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The values attached to the modes of existence do not have a hegemonic tendency

21 April 2015

We are in the process of gradually publishing a number of the objections (or 'doléances'in French) composed during the Diplomatic Writing Week, which took place July 2014 at the École des Mines in Paris.

Today, we are posting one of them, written collectively by the members of GECo (Isabelle Stengers, Didier Debaise, Aline Wiame et Nicolas Prignot), entitled The values attached to the modes of existence do not have a hegemonic tendency :

Some expressions in the book opened the door to attributions of a predatory or hegemonic character for the values attached to each mode of existence, to the point where each has a representative with the job of defending it against the others. Now, if there is such a hegemonic tendency, it is more connected to the issue of institutions that have confused the protection of a value with the defense of what guarantees its rightful legitimacy. If such an ethos, a sort of in-built will to take over, is attached to the values in each genre, we will be exposed to five dangerous consequences: 1. It will lead to a dramatization of what happened to the moderns in a mode where their ‘errors’, the bifurcations which have been the Inquiry’s mode of exploration, were constituting a path towards a truth (with a whiff of Hegelian cunning of reason); 2. It gives the project an heroic dimension: civilizing the predators; 3. It proceeds as if we could characterize the ethos of these beings by tracing back from the ethos of these beings as we institutionally experiment them to those beings “in themselves”; 4. It forgets the absolutely non-exhaustive character of the beings characterized; 5. It forgets that the common point of these hegemonic pretentions is perhaps to demand “the neglect of common sense” (AIME 148), and that the results of the inquiry should not “shock it” (AIME 59). This means that common sense is perfectly capable of the pluralism of values that the inquiry promotes (see also AIME 119).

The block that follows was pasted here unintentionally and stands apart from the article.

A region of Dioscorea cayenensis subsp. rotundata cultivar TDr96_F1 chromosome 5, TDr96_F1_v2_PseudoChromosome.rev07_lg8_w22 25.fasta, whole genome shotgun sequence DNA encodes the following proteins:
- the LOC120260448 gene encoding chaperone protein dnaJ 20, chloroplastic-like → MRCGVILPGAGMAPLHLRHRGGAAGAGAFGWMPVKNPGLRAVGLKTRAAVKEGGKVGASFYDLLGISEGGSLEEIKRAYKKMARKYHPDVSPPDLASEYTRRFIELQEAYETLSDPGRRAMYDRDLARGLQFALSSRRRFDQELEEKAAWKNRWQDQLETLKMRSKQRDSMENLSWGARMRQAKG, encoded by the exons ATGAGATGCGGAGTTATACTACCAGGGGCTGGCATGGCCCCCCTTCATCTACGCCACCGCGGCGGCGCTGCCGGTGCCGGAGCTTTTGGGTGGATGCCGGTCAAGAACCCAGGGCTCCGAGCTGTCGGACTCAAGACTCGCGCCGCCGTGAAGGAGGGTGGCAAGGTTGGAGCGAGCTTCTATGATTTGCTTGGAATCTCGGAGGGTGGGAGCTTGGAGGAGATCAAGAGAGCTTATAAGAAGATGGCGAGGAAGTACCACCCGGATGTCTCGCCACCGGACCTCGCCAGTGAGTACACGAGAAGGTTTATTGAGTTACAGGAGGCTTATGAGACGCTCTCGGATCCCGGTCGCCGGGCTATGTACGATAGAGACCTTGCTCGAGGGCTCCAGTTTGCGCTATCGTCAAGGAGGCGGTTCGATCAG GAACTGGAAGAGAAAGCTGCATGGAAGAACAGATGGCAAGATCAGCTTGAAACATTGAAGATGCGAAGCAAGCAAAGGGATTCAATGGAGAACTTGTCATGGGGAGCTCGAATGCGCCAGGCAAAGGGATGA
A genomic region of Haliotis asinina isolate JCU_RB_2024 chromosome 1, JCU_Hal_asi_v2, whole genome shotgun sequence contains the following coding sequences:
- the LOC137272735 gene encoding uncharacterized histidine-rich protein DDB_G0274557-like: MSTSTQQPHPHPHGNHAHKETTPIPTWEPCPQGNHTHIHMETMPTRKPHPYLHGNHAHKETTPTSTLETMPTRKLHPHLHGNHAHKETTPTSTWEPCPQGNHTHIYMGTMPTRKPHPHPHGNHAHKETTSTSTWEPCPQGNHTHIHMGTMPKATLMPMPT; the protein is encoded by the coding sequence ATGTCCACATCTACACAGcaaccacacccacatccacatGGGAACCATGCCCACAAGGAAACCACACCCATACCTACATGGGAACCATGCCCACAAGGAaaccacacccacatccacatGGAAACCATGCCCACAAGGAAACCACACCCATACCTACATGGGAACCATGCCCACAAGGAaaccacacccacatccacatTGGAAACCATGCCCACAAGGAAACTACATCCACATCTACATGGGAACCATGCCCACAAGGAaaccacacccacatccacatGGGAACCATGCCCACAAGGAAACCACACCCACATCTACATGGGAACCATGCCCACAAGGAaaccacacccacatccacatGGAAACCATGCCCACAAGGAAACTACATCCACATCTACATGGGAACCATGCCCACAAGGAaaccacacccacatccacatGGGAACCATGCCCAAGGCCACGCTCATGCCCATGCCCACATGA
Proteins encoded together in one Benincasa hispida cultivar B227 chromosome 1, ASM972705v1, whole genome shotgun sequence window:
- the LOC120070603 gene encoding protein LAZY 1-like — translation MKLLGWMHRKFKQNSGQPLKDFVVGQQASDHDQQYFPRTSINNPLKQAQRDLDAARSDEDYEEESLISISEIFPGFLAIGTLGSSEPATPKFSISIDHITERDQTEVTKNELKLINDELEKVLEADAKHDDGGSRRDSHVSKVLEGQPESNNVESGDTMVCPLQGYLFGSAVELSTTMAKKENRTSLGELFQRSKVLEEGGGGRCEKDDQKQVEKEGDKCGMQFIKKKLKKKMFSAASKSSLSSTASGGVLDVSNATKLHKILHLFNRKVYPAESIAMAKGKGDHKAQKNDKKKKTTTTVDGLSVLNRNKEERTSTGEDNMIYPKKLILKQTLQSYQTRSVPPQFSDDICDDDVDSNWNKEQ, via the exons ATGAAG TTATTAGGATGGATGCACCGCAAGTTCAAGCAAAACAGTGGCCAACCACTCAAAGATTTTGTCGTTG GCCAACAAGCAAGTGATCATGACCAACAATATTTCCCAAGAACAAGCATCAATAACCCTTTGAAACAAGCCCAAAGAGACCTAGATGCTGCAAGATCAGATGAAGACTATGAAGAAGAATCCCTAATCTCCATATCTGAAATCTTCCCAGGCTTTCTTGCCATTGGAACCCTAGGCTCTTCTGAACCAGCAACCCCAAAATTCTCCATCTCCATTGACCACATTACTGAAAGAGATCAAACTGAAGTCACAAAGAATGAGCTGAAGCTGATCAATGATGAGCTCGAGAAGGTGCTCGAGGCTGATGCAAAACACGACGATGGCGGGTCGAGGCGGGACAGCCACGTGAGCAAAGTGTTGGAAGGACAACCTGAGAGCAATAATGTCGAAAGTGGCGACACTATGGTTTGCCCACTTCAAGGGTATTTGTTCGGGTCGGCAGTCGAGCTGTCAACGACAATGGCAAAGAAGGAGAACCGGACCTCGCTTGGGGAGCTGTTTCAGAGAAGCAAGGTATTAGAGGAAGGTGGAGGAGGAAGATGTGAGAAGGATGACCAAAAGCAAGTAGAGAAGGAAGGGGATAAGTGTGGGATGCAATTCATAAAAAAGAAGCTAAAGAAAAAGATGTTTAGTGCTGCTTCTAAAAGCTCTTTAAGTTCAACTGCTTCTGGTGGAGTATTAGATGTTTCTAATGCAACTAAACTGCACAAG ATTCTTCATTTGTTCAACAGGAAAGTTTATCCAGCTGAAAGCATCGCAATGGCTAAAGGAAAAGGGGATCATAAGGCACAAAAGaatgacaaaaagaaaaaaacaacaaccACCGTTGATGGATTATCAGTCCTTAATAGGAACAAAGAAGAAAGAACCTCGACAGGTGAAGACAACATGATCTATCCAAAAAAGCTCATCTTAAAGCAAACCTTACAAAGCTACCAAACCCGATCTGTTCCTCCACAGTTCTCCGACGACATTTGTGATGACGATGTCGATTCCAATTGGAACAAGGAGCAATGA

Please click the following link to access the complete contribution on the english version of the site.

(Kindly translated by Michael Thomas, Timothy Howles and Stephen Muecke)

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